During each facilitation meeting, there is always a clear direction or objective. There is a lot less “rabbit chasing” and a more focused approach to the topic. The facilitator works to involve everyone into the conversation. The facilitator also ensures that all decisions are carried out and supported after the meeting has ended.

The facilitator’s role during each session is important to keep everything on track. He or she must have strong communication skills and the ability to expose the real issue at hand while remaining neutral. Negotiation skills are a must when coming to a consensus with which everyone can agree. Patience is a virtue when it comes to facilitation. He or she must avoid going for the quick solution to the surface problem rather than dealing with the root problem. Keeping balance during the meeting is necessary so that everyone’s voice can be heard and not attacked. He or she must be prepared to guide the meeting with a plan and structure.

There are also a few things, however, that can lead to a facilitator’s downfall or discredibility.
  • Allowing people to run over each other
  • Forgetting to verify group’s decision
  • Showing a lack of active listening
  • Pushing his/her own opinions
  • Ridiculing ideas and options
  • Demonstrating no assertiveness
  • Discussing a topic too long
  • Making jokes on very serious topics
Read this great article by Keith Mathis for PM Hut.

Monday, June 6, 2011

History of Project Management

An interesting read by Merry Barron and Andrew R. Barron for PM Hut.

Could the Great Wall of China, the pyramids, or Stonehenge have been built without project management? It is possible to say that the concept of project management has been around since the beginning of history. It has enabled leaders to plan bold and massive projects and manage funding, materials and labor within a designated time frame.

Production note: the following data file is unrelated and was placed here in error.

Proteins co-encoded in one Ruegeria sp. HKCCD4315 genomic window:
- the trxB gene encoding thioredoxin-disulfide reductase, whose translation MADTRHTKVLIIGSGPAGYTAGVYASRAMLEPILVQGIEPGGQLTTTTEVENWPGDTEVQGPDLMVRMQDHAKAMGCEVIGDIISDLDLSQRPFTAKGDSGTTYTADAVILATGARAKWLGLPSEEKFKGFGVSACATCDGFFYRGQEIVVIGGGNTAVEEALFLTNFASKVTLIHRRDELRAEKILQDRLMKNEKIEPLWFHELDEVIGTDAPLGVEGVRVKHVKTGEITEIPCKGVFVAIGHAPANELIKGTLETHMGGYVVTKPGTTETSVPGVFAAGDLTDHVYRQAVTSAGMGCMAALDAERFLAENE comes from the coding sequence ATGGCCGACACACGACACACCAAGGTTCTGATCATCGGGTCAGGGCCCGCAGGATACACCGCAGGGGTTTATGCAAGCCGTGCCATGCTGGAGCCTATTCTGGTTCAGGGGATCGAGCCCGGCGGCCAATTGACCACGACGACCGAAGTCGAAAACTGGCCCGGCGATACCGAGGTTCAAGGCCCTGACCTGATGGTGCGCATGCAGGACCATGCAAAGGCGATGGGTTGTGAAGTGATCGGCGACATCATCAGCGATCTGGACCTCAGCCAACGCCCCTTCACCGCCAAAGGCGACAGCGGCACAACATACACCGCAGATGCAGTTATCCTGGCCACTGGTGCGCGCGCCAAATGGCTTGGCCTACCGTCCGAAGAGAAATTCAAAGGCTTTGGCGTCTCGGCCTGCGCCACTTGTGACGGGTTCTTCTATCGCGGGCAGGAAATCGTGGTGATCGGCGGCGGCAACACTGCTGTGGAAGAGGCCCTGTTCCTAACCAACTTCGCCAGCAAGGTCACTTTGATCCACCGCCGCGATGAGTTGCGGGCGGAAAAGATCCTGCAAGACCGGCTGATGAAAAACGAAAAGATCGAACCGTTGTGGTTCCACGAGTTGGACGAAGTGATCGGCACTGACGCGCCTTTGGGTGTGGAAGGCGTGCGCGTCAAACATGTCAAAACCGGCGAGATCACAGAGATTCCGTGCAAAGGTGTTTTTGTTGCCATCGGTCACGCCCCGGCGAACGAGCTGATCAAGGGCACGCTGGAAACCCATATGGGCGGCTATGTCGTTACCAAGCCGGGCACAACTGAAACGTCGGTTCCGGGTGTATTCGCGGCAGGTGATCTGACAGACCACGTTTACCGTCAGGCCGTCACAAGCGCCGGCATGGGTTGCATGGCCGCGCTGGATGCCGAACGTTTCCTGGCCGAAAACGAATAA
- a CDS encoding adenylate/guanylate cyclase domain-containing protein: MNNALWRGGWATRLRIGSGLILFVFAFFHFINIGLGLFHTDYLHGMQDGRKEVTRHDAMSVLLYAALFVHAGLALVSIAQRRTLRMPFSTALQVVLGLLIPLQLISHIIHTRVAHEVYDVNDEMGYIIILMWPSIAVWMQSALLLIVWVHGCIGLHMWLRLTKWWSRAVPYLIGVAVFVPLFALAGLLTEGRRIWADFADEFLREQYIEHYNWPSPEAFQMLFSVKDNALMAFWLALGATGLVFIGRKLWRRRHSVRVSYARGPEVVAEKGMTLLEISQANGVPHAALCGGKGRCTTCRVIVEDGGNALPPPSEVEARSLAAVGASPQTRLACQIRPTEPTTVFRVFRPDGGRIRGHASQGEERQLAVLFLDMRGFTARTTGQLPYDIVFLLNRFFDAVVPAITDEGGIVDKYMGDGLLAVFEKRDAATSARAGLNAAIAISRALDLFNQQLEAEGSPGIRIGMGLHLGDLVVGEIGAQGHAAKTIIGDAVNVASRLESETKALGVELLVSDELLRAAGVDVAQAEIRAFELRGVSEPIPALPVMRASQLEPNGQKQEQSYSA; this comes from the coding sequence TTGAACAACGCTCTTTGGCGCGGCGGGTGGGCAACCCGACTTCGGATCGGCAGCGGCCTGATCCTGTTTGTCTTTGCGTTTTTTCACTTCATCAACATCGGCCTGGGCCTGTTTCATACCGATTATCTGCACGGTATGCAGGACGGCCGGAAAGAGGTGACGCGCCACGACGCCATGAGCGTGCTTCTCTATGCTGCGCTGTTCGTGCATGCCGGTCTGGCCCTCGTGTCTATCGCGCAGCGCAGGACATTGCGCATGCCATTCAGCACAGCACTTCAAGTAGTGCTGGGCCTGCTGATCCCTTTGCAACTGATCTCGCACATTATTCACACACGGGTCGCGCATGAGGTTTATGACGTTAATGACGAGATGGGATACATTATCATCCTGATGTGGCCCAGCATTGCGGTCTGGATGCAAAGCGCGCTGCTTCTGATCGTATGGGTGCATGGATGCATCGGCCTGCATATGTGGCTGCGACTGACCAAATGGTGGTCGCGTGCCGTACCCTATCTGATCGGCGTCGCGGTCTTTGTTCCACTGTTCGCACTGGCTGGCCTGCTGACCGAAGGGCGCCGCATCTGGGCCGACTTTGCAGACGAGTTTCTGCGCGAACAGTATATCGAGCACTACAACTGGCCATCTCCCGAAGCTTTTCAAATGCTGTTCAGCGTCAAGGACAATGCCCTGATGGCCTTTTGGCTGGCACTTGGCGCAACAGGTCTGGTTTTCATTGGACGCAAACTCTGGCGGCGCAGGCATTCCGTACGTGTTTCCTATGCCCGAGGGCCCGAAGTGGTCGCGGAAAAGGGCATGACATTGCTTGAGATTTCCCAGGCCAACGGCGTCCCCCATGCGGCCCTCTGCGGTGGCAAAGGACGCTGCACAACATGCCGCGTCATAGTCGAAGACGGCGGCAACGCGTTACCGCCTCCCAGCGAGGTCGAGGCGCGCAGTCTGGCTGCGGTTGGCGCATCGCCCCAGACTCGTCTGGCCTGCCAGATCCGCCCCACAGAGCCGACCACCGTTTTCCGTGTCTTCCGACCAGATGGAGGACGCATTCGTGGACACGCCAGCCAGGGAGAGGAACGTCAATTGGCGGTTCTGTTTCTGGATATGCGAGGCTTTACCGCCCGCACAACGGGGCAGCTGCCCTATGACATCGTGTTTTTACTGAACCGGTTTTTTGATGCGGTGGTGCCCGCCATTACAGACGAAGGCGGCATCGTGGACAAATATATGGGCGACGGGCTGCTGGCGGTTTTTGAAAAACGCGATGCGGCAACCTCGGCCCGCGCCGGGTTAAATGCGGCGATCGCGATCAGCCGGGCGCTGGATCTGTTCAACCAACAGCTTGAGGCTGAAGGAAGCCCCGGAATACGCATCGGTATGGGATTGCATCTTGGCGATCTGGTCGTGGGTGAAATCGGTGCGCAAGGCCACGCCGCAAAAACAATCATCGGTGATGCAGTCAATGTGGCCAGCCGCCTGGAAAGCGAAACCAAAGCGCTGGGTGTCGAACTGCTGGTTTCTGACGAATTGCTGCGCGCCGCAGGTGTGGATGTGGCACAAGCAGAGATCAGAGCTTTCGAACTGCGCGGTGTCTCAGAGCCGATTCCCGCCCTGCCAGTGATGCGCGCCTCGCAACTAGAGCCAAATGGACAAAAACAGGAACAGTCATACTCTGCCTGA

Project management in its present form began to take root a few decades ago. In the early 1960s, industrial and business organizations began to understand the benefits of organizing work around projects. They understood the critical need to communicate and integrate work across multiple departments and professions.

The Project Management Institute (PMI) was founded in 1969 by five volunteers. Their initial goal was to establish an organization where members could share their experiences in project management and to discuss issues. Today, PMI is a non-profit project management professional association and the most widely recognized organization in terms of promoting project management best practices. PMI was formed to serve the interests of the project management industry. The premise of PMI is that the tools and techniques of project management are common even among the widespread application of projects from the software to the construction industry. PMI first began offering the PMP certification exam in 1984. Although it took a while for people to take notice, now more than 260,000 individuals around the world hold the PMP designation.

Read the full article at:

Sunday, June 5, 2011

Windows 8 looks impressive

I changed to Ubuntu Linux over a year ago, and running on Ubuntu 11.04 at the moment. I just took a look at the new Windows 8 and it looks pretty impressive.

Thursday, June 2, 2011

Avoid the Agile Logjam

Bill Krebs looks into the importance of team dynamics and team commitment as a key success factor in Agile oriented projects in his article for Voices on Project Management.

Not all Agile teams are created equal.

Some commit to their work and complete requirements throughout -- not just at the end.

Other teams struggle. Their sub-tasks may make progress, but their overall requirements or "stories," which express requirements in ways that customers can relate to, seem to get stuck. They finish on the last day of the iteration, if at all.

What makes these teams different?

Often requirements haven't been sub-divided. Queuing theory teaches that the same amount of work divided into smaller pieces flows faster. Teams with stories divided into work durations of one to three days see their work fly through the system. They can finish some requirements and then pick more.

Teams with stories that take a week or more are at risk of a traffic jam. Moreover, we're less aware of the delay until later -- when it's harder to take corrective action.

One correction is to refocus on a smaller number of requirements, but dedicate to finishing those. Another method is to split a story, even though the iteration is underway. Or, remove a story from the current iteration so it can be fully completed in another.

If none of these ideas seem enough, make sure the team is committed. Per the principles in the Agile Manifesto, team members need to self-organize to dedicate themselves to finishing whatever work is planned.